Programmer Adam Green can already see the impact of Twitter on the 2012 U.S. presidential primaries and general election. “Having an active base on Twitter may not be a requirement for success,” Green said, “But it will be a huge advantage to anyone who does.” Using the Twitter API, Green collaborated with his son, Zachary, to create a site to visualize tweets, mentions and retweets of potential candidates.
2012twit collects tweets by President Obama and 32 potential Republican contenders. Additionally, the site merges the politicians’ tweets with those that mention any candidate for a giant stream of political chatter. Finally, the Greens display trending terms within the combined streams to show popular topics.
A visually fun and useful feature is the rotating ranking of candidates at the top of the page. It shows the most popular potential Republican candidates by number of followers, recent mentions and recent retweets. “Potential candidates are using Twitter as a giant focus group for testing future campaign messages and getting immediate feedback,” Green said, pointing to some supporters using the site as a barometer.
Zachary Green is responsible for the front end of 2012twit, including the ranking visuals, built in jQuery. His father, who once managed the team that rebuilt and scaled SlashDot, worked with the Twitter API on the back-end. The site also has a highly functional mobile version for browsing most of the features.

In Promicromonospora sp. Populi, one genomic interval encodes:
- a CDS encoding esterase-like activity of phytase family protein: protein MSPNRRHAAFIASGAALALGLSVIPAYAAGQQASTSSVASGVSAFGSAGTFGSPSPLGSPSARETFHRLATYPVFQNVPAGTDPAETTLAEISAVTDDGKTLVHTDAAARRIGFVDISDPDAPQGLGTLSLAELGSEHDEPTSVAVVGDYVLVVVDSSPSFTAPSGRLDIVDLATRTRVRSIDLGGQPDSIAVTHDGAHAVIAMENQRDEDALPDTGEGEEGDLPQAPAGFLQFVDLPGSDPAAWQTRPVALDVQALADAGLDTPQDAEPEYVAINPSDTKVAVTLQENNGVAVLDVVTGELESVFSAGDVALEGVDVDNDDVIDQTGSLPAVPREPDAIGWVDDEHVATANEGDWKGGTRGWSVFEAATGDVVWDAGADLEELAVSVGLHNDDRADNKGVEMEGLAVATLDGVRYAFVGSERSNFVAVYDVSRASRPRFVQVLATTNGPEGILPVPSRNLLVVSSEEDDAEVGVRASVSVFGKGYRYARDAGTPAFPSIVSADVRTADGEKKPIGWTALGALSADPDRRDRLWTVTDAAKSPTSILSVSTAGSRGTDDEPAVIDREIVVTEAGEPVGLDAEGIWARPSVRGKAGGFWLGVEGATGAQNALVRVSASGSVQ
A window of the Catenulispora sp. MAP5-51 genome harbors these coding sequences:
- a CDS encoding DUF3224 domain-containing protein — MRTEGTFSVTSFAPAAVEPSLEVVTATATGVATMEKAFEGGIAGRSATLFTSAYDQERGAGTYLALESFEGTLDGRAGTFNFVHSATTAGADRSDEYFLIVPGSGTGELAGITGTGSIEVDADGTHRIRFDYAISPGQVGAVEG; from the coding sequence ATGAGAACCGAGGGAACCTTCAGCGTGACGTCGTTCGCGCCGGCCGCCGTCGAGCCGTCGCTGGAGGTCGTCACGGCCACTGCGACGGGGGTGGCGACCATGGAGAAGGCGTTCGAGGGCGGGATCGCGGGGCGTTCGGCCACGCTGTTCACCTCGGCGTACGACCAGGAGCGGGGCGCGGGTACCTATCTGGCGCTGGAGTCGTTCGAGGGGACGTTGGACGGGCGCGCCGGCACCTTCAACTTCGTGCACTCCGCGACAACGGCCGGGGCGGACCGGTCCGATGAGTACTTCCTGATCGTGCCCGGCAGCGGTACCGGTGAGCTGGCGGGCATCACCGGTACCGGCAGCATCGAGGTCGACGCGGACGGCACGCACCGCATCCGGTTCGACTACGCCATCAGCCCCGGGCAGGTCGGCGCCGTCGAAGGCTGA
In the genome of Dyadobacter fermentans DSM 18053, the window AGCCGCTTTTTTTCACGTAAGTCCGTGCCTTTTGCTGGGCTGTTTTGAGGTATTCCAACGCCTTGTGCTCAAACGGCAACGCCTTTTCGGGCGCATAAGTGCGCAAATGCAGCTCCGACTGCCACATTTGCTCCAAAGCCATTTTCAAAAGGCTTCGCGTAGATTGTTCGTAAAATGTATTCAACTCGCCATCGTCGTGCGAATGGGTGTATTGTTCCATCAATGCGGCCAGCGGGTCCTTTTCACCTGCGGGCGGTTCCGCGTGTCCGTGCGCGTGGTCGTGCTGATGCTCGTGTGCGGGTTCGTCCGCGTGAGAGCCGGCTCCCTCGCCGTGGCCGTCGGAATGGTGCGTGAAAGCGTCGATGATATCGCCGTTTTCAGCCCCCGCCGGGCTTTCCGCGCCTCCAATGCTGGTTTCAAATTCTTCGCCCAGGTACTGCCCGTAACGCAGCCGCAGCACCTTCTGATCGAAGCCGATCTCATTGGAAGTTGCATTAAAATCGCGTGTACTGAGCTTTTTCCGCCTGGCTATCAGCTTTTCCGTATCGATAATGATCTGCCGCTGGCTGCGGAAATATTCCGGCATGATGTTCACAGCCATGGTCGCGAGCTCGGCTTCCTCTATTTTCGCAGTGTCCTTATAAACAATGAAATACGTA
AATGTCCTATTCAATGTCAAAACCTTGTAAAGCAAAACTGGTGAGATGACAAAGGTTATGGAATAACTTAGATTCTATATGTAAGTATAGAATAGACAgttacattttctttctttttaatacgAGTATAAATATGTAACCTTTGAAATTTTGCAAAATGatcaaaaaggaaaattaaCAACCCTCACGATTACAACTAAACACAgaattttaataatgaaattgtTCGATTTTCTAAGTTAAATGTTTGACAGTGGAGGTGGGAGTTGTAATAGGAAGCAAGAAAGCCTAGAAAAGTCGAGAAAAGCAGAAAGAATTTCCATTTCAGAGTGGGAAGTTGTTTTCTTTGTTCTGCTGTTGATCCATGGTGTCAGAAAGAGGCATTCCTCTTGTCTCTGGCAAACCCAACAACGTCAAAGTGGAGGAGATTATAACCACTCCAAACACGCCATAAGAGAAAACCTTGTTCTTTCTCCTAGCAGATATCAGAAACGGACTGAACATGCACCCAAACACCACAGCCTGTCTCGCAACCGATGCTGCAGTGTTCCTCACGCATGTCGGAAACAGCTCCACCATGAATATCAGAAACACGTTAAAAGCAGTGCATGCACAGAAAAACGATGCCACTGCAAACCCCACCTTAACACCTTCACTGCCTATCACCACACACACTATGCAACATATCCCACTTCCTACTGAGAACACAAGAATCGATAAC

The Greens are seeing trends exposed within their site that they say aren’t being covered anywhere else. For example, Adam Green points out that Herman Cain has around 20,000 followers (small-time amongst the candidates), but often ranks high in mentions and retweets.
Green also noticed that Sarah Palin has a high ratio of mentions to retweets. “People love to talk at her and about her, but don’t seem that interested in what she is actually saying,” Green said.
Just as the campaign won’t really get started for a couple months, there’s a lot more planned for 2012twit. Once candidates officially announce, the Greens will remove non-candidates from the site. “We will publish separate profile pages for each candidate that list their own tweets and @mentions, and a wide range of stats for their ranking on Twitter,” Green said. There are also mobile apps and, potentially, a 2012twit API featuring the data behind the Greens’ analysis. As the race heats up, Americans will definitely want to keep their eyes on this site.